May 04, 2020
Opera 101: Who’s in that box? The life of an opera prompter
If you come to see an opera performance at Lyric, you might notice a small, unobtrusive black box that sticks up slightly from the edge of the stage, positioned just above the orchestra pit.
Would you believe that a person actually spends an entire opera in that small space? It's the prompter's box! While the prompter might be hidden from view, it is an incredibly important job. A prompter is the liaison between the conductor in the pit and the singers on stage. Having a prompter is a safety net for singers who have to remember several hours of material, usually in foreign languages.
The prompter shows up on the first day of rehearsals knowing every note of the score—including every singer's lines. The prompter works closely with the conductor and cast throughout the rehearsal process, and often, in all of the performances. (Operas that cast members know well won't use a prompter in performance.) A prompter must practice constant vigilance—never diverting their attention from what's on stage just in case a singer needs extra help or attention. And they must know the entire score better than almost anyone else performing, able to provide a few lines, a pitch, or help singers stay in tempo. And they do it all while dodging costumes and errant props like fake blood!
Susan Miller Hult, an assistant conductor and prompter here at Lyric since 1993, takes us inside the box!
What is the rehearsal process like? How do you collaborate with the singers and conductor?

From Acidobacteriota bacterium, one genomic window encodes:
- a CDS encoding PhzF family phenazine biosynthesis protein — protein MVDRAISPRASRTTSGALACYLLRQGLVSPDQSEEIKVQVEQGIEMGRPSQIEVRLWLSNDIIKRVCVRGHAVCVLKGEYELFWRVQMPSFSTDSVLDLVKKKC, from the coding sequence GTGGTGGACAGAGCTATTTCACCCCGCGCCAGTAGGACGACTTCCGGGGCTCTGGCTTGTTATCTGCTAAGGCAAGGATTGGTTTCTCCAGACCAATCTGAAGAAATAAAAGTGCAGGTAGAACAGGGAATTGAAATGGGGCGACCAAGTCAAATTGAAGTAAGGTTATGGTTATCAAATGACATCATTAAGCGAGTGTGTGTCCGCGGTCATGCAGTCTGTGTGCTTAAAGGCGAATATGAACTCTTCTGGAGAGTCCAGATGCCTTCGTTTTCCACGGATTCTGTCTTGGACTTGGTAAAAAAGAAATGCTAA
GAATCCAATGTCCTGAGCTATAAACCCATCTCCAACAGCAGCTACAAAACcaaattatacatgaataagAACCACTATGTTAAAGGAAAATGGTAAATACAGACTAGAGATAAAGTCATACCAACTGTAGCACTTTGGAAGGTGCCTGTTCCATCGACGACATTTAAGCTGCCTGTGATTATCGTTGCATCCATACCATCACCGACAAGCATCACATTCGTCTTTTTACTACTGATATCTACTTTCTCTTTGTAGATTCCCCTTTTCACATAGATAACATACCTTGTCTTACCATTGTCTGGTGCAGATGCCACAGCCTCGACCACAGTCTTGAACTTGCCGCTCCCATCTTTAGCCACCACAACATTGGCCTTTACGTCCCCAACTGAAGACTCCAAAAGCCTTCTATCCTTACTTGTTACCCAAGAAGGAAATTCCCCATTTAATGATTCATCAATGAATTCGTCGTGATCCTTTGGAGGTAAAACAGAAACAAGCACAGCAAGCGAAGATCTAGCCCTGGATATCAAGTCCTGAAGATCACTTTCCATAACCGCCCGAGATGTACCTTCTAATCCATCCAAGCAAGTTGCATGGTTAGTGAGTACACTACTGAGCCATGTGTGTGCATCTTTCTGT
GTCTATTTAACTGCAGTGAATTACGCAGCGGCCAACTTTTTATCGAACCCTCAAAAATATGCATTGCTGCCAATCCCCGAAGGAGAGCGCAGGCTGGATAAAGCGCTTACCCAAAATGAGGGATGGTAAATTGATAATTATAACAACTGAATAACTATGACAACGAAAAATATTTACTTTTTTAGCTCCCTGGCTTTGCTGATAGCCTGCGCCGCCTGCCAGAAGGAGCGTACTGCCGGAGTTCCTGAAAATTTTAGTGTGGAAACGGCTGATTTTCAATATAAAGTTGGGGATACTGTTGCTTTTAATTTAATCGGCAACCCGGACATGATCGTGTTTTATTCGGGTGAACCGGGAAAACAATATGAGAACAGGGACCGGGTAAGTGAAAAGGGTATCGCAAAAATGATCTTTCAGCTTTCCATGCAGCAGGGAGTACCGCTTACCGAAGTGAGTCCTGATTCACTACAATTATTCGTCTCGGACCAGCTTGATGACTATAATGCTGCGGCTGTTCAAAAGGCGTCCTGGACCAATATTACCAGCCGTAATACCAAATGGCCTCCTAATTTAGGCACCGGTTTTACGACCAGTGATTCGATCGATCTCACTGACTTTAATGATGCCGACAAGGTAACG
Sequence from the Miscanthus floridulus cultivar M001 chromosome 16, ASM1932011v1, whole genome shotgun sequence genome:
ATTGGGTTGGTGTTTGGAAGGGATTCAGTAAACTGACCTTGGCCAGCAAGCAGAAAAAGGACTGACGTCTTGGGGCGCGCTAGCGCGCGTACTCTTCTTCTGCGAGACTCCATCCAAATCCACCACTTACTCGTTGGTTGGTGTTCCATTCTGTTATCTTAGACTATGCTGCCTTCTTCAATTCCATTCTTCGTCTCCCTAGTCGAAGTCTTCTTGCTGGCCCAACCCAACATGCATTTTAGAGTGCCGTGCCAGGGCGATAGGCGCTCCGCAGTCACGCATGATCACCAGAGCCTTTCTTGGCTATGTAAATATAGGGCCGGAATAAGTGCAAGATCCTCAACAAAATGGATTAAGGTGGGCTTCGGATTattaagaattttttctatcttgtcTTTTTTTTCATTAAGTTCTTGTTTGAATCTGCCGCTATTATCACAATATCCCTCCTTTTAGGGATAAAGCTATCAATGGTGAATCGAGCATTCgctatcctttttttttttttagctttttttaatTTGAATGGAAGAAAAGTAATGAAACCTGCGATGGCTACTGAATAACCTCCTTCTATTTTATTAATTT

Even though they arrive with their roles fully memorized, at the beginning of the staging process the singers (with possible jet lag) are receiving a lot of new information and input and I often am asked for some help with words, especially if a role is being performed for the first time, or with a lot of different repertoire in between operas. It's an opportunity for me to find out how I can be of assistance. I often hear "watch me in this section, I tend to forget here" and "please let me know if you notice anything that I can improve," or "you're my best friend, I'm going to need a lot of help in the first few days." I also take notes of musical requests from the conductor to pass along to the singers.
Can you take us through a typical performance?
I arrive a half hour before the performance starts to double check my video and sound monitors, lights, and place my music. Then I greet the singers with "in bocca al lupo" ("into the wolf's mouth," the equivalent of "good luck" in Italian) and see if there are any concerns. I spend some time doing my own vocal warm ups, then a few minutes of quiet to center myself, breathe, and calm my nerves. I, thankfully, have a chair for most performances, occasionally a less-comfortable higher stool. I see the conductor via two video monitors, one on each side, and have a sound monitor with which I can hear the orchestra. I know if I have to turn up the volume (usually in sections where the strings are playing very quietly) the singers will have trouble hearing them onstage as well and may need extra assistance.
During the performances, I help the singers stay in sync with the conductor. I'm constantly watching their eyes for a signal that they might have a memory lapse, always ready to help in any way necessary to achieve best possible performance. If requested, I speak the first few words of each phrase in the traditional Italian style of prompting, or I am ready to give a word at the first moment of forgetting so the flow is not interrupted. I try to provide a constant sense of safety and encouragement to the artists onstage.
Exactly how big is the space you're in? Is claustrophobia an issue?